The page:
The theory of Bose-Einstein condensates and Bose gases can also explain some features of superconductivity where charge carriers couple in pairs (Cooper pairs) and behave like bosons. As a result, superconductors behave like having no electrical resistivity at low temperatures.

The equivalent model for half-integer particles (like electrons or helium-3 atoms), that follow Fermi–Dirac statistics, is called the Fermi gas (an ensemble of non-interacting fermions). At low enough particle number density and high temperature, both the Fermi gas and the Bose gas behave like a classical ideal gas.^{[1]}

The thermodynamics of an ideal Bose gas is best calculated using the grand canonical ensemble. The grand potential for a Bose gas is given by:

where each term in the sum corresponds to a particular single-particle energy level *ε*_{i }; *g*_{i } is the number of states with energy *ε*_{i }; *z * is the absolute activity (or "fugacity"), which may also be expressed in terms of the chemical potential *μ* by defining:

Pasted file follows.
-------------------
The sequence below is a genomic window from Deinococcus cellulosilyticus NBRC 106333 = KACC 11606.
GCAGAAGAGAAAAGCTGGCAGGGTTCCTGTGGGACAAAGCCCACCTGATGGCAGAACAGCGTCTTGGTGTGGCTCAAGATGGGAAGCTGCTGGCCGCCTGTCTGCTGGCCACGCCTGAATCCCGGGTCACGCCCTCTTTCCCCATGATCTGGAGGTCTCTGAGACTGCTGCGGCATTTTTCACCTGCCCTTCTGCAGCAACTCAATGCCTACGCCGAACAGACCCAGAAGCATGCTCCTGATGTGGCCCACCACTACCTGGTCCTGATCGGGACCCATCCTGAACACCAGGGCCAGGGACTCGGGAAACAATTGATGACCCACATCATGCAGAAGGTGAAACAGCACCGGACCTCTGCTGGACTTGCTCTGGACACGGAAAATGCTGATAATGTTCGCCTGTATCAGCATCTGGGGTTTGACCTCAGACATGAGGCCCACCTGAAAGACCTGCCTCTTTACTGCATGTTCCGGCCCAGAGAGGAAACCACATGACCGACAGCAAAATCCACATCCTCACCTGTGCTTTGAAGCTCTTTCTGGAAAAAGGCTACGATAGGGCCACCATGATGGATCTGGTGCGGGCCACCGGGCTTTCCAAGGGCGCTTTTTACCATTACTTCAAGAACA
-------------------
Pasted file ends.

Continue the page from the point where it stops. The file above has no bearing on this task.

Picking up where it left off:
and *β* defined as:

where *k*_{B}* * is Boltzmann's constant and *T * is the temperature. All thermodynamic quantities may be derived from the grand potential and we will consider all thermodynamic quantities to be functions of only the three variables *z *, *β* (or *T *), and *V *. All partial derivatives are taken with respect to one of these three variables while the other two are held constant.

The permissible range of *z* is from negative infinity to +1, as any value beyond this would give an infinite number of particles to states with an energy level of 0 (it is assumed that the energy levels have been offset so that the lowest energy level is 0).

Following the procedure described in the gas in a box article, we can apply the Thomas–Fermi approximation which assumes that the average energy is large compared to the energy difference between levels so that the above sum may be replaced by an integral. This replacement gives the macroscopic grand potential function , which is close to :